Everything You’ve Wanted To Know About Buying A Home But Were Afraid To Ask

expert-interview

Today’s installment of our Afraid To Ask: TFD’s new expert interview series, is all about how to navigate questions you have about buying a home. The Afraid To Ask series is meant to provide a deeper insight into a variety of subjects, and shed light on topics people are sometimes ignorant about (myself included in every topic I cover!).

This week I sat down (via the internet of course) with a friend, Erica Sinchak, a mortgage lender at The Federal Savings Bank. She handles home purchases and refinances in all 50 states. She has picked up invaluable knowledge about this area of expertise and she’s sharing some great insight into details about buying a home and securing a mortgage!

Erica was kind enough to answer the questions that follow. While this interview is not exhaustive, it’s a fantastic way to learn more about what buying a home looks like, what you need in order to do it, and why it’s beneficial to your financial future. Check it out!

Let’s start with the basics! Would you say there is an ideal age/time for buying a home?

There is no “right time” that is going to make sense for everyone across the board. Owning real estate is not to be taken lightly, and one should always consider several factors prior to buying a home. My husband and I bought a home the year we got married, when I was 22, and it has proven to be an excellent decision for us. However, only you know if you are ready to buy a home, and there are questions you can ask yourself to guide that decision: “Do I have stable income.” You’re considered stable if you have a solid 2+ years of employment or freelancing with no hiccup in sight. “Do I see myself living in this city/area for the foreseeable future?” If you think you’ll pack up and move within five years, home buying is probably not for you. “Do I have the patience, time and resources to maintain a home?” This is huge. No more calling up your landlord when you have a leaky faucet or when your dryer breaks. You can either fix issues yourself or pay someone to fix them, but either way, you need to be financially and mentally prepared. “Do I demonstrate financial responsibility?” If you find yourself forced to use a credit card, this is a symptom of a greater sickness. Your credit score is also a good indicator of this. If you aren’t able to answer yes to these questions, it’s okay! Homeownership is something to work toward. Think of it as having children; it’s a big step and not something you want to rush into or do just because your friends are doing it.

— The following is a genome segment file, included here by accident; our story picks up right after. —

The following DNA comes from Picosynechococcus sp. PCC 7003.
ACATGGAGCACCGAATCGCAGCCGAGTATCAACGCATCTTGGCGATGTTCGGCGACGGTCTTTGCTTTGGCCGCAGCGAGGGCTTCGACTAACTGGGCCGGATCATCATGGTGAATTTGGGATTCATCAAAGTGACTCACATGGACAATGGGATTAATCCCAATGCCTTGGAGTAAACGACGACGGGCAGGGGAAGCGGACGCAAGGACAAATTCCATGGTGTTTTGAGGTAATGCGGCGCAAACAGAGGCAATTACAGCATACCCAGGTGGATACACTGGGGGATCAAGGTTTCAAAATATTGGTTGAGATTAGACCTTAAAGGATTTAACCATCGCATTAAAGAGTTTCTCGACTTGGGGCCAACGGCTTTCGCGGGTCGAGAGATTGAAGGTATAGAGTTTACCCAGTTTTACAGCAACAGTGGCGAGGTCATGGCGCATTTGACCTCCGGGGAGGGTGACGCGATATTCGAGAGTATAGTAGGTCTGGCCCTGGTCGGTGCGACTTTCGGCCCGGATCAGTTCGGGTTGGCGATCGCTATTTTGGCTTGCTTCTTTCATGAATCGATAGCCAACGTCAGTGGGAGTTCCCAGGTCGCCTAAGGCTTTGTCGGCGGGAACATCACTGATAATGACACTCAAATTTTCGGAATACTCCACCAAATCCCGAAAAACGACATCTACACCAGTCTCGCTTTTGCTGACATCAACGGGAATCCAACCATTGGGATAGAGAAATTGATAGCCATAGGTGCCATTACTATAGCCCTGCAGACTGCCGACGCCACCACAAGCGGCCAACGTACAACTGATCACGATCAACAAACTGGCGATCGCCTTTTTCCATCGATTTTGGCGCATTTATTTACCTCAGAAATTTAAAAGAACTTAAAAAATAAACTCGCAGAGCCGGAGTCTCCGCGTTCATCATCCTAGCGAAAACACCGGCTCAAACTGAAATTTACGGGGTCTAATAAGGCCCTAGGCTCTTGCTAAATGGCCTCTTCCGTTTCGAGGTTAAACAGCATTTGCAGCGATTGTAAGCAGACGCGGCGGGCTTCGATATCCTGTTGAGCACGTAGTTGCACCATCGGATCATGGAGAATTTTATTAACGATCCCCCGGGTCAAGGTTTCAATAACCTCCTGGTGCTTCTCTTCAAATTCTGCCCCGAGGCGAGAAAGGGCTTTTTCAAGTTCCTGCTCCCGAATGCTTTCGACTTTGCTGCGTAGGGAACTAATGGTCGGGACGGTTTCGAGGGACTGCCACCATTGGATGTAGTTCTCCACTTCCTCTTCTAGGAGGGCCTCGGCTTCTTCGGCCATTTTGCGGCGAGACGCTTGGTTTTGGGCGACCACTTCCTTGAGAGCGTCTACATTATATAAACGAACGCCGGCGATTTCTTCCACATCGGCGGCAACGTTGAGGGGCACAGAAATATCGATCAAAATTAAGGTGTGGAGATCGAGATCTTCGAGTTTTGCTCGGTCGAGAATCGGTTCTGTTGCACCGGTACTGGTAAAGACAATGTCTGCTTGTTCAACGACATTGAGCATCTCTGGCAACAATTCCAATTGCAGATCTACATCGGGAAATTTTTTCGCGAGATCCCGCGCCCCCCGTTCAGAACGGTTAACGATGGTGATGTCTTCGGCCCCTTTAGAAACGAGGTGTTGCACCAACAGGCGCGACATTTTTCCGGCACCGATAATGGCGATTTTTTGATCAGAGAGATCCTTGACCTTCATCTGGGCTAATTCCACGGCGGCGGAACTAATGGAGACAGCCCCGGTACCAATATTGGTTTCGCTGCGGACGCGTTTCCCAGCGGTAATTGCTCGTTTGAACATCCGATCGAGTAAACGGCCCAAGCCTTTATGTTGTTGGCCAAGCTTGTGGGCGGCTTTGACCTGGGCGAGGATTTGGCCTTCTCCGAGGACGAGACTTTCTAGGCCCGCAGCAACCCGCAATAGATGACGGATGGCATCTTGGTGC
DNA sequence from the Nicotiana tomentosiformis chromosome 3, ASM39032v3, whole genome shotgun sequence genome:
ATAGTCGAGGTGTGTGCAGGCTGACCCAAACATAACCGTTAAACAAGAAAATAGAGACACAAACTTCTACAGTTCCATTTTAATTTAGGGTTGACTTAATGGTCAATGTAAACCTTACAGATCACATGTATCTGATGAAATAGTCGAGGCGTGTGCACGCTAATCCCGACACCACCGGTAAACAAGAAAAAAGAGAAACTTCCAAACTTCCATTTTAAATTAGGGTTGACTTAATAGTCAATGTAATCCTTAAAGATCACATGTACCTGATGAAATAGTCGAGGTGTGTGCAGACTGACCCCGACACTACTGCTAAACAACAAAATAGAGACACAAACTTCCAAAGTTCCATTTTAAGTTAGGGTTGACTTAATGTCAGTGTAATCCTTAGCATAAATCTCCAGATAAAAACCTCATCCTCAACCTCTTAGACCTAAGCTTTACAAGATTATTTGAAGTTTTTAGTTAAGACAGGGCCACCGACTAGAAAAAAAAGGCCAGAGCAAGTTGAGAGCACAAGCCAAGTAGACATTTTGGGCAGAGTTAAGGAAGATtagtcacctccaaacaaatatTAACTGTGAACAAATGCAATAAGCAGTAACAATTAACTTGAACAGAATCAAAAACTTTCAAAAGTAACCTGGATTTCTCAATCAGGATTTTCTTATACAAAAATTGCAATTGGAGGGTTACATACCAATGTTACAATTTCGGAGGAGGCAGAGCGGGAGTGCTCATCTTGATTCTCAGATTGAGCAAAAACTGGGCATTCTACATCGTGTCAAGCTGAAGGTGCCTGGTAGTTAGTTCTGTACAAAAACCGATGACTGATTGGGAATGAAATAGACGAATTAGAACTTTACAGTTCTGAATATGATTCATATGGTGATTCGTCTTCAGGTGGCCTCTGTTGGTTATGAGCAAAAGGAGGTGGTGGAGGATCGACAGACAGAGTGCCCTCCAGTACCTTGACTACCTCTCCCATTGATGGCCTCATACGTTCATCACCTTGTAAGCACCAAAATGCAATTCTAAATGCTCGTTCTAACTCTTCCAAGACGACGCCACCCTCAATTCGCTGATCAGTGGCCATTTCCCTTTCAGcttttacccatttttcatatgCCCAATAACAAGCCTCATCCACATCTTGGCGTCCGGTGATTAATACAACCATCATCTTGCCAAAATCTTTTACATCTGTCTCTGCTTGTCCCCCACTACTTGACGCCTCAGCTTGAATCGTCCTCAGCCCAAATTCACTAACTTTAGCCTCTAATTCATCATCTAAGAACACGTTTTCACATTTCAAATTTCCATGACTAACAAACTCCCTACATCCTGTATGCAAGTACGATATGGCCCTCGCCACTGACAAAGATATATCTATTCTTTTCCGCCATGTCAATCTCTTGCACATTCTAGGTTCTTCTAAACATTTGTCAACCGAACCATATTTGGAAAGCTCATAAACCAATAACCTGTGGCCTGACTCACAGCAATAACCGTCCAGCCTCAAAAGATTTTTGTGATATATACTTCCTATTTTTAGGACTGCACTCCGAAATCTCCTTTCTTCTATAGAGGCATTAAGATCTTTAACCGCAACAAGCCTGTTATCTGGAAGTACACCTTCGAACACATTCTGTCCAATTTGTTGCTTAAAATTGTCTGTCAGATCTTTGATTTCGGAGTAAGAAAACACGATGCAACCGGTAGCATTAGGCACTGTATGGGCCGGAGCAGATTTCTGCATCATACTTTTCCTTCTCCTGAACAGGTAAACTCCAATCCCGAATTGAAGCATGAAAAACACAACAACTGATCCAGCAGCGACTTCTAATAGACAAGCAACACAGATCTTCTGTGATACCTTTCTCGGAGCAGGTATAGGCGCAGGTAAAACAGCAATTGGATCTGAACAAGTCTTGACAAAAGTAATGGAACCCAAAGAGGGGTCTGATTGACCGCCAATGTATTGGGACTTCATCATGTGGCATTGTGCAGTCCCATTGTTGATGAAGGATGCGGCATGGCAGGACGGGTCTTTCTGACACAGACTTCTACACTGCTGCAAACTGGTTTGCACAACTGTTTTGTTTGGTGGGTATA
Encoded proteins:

Who is the one loaning me money if I want to apply for a home mortgage? What kinds of strings does that money typically come with — interest rates? How much do these interest rates vary depending on what bank you select?

This is a great question because interest rates in general are a big question mark in most people’s minds — millenials in particular. The internet is an excellent resource for information, a resource that our parents didn’t have when they bought their first homes, and it can definitely be used to our advantage. You can obtain a mortgage from different sources, like mortgage brokers (they facilitate the processing of the loan and act as an intermediary between individuals and the institution doing the lending), banks (they typically lend their own money and insure it with the large mortgage investors Fannie Mae and Freddie Mac), and credit unions (they typically keep a portfolio of loans funded with their own money.) Small to medium-sized institutions typically have the lowest interest rates. You should always shop around different lenders, not just for competitive interest rates for but for competitive closing costs as well. Many lenders offer a “teaser rate” to get clients in the door, but have abhorrently high fees.